The 21st-century threat posed by potential chemical, biological, radiological, or nuclear (CBRN) incidents is forever evolving as terrorist tactics continue to change. Being able to successfully keep up with this rapidly changing environment is a continuing challenge for responders – particularly CBRN, civil defense, and emergency services personnel who realize that developing and integrating respiratory solutions must meet not only the challenges of today, but the undoubtedly even greater challenges of tomorrow as well.
One timely example: Cost-efficient solutions that effectively answer any call for CBRN personal protective equipment (PPE) would be equally and perhaps even more beneficial at major political and/or sporting events such as the 2012 London Olympics. That is especially true this year because of the upcoming U.S. presidential elections, a lengthy process that includes the major political rallies already taking place throughout the country, the numerous primaries that serve as a precursor to the nominating conventions of the two major political parties, and the November presidential and congressional elections themselves.
The principal challenge for manufacturers is to develop solutions that can efficiently cover the huge and steadily increasing number of stadiums and other sports venues that are regularly, but intermittently, in use. This challenge becomes even greater as the capacities of many stadiums throughout almost every state in the union increase almost exponentially – many football stadiums already seat in excess of 100,000 people. Crowds of that size, particularly in an enclosed area, are extremely vulnerable to potential incidents (manmade or otherwise).
Hub-Site Stockpiles & the Need for Speed
One possible solution to meet the challenge posed by a potential CBRN incident is to have quickly available very large quantities of PPE – specifically including respirators, suits, and decontamination equipment – that could be provided on a lease basis. By having a huge supply of PPE equipment on standby at various centralized “hub” sites throughout the country, the protective gear needed could be put to use on short or no notice if and when the need arises. Of course, it would be particularly important to prepare responders, at all levels of government, by also providing them the training needed well prior to a potential CBRN event; inspection and maintenance of the PPE stockpiles also would be needed on a continuing basis.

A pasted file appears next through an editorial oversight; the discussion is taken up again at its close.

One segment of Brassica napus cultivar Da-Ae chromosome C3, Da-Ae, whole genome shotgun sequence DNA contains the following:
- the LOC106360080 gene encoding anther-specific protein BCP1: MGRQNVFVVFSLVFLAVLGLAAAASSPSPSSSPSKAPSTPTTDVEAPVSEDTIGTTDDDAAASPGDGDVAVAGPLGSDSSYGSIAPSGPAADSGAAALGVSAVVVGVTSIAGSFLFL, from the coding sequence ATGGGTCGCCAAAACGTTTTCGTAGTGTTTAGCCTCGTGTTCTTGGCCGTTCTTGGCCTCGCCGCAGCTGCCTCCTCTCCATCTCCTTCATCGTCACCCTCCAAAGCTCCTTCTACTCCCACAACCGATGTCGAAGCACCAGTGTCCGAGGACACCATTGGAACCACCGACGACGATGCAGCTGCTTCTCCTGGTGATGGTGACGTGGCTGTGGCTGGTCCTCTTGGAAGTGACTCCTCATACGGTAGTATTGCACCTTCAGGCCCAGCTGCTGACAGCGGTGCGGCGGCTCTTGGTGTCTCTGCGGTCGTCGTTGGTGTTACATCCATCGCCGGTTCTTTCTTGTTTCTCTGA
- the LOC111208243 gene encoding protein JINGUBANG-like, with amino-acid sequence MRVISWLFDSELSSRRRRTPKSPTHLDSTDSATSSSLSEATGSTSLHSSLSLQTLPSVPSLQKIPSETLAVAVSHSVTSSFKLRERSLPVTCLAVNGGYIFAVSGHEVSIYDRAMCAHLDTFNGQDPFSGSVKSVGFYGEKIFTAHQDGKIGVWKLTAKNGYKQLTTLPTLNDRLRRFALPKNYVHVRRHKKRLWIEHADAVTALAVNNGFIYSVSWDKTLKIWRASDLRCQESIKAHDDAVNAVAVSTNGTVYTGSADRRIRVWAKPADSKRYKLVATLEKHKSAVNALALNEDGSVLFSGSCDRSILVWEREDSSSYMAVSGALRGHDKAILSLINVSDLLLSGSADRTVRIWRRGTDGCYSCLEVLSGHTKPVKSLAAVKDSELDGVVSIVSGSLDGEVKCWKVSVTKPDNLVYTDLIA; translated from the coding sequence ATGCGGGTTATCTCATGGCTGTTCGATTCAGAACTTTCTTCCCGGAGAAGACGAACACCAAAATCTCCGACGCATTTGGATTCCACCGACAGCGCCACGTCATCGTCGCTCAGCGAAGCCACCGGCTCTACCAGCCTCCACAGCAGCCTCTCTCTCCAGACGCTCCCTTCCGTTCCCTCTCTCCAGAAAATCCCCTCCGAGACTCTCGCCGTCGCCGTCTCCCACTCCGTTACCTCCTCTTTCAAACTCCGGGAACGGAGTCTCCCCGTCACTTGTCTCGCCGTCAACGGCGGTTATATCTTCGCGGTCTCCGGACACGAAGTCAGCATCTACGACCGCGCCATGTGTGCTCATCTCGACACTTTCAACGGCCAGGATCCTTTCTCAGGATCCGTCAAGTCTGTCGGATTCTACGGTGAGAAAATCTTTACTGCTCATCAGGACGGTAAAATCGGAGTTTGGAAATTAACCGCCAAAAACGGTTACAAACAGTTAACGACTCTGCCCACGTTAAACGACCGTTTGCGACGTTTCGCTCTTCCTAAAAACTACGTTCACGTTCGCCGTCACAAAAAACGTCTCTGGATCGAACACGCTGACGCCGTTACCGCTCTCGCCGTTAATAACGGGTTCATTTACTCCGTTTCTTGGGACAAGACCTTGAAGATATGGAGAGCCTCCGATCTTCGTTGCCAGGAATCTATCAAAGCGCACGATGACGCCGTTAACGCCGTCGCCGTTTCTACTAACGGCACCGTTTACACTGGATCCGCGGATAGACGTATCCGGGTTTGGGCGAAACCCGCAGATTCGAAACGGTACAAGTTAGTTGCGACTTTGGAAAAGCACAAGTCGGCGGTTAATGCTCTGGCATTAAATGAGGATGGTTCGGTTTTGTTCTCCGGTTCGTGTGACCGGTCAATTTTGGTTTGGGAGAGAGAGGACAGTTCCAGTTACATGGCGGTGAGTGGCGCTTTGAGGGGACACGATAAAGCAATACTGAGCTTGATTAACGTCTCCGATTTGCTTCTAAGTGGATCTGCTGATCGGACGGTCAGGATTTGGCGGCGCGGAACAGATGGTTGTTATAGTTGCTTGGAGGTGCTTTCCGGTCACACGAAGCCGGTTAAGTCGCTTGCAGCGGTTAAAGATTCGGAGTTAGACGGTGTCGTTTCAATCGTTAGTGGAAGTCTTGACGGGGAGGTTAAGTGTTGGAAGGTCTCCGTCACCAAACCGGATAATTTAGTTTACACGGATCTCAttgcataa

Meeting those and other needs is perhaps the single most important reason why, when selecting CBRN protective clothing and equipment, so many military and civilian organizations look first, when faced with an evolving incident, for cost-efficient and effective solutions that offer not only complete protection but also as much flexibility as possible. By addressing several important concerns that often accompany lower-cost solutions – sealing suits to masks more effectively, for example – PPE suppliers not only help decrease the “donning times” needed but also, and of much greater importance, increase the degree of protection provided.
It is at least partly for that reason that some manufacturers now offer cost-efficient solutions by including a “thru-life” service capability with their respiratory equipment. This bonus factor means offering not only the respiratory solution needed but also the servicing, maintenance, and training, both personalized and through service centers, also required – for all parts of the mask. The advantage of having this type of service available is that users can reasonably expect to have working respirators that are primed and ready to go at all times – which in turn means that those same users can concentrate from the start on their most important priority: quickly responding to the situation at hand without having to worry about the maintenance of their equipment.
Exploring the Portable Low-Cost Option
Unfortunately, very few stadium attendants and/or emergency services professionals are currently trained to use and/or even carry CBRN PPE clothing and equipment when attending and/or reacting to a CBRN incident. Obviously, though, there is a real need in today’s world for rapid-response capabilities that are not likely to be slowed down by the additional burdens imposed by training, maintenance, and storage requirements. There are, fortunately, solutions already available to meet this added complication as well – e.g., emergency escape hoods that have passed some rather stringent NIOSH (National Institute for Occupational Safety and Health) tests when used to defend against a broad range of CBRN materials.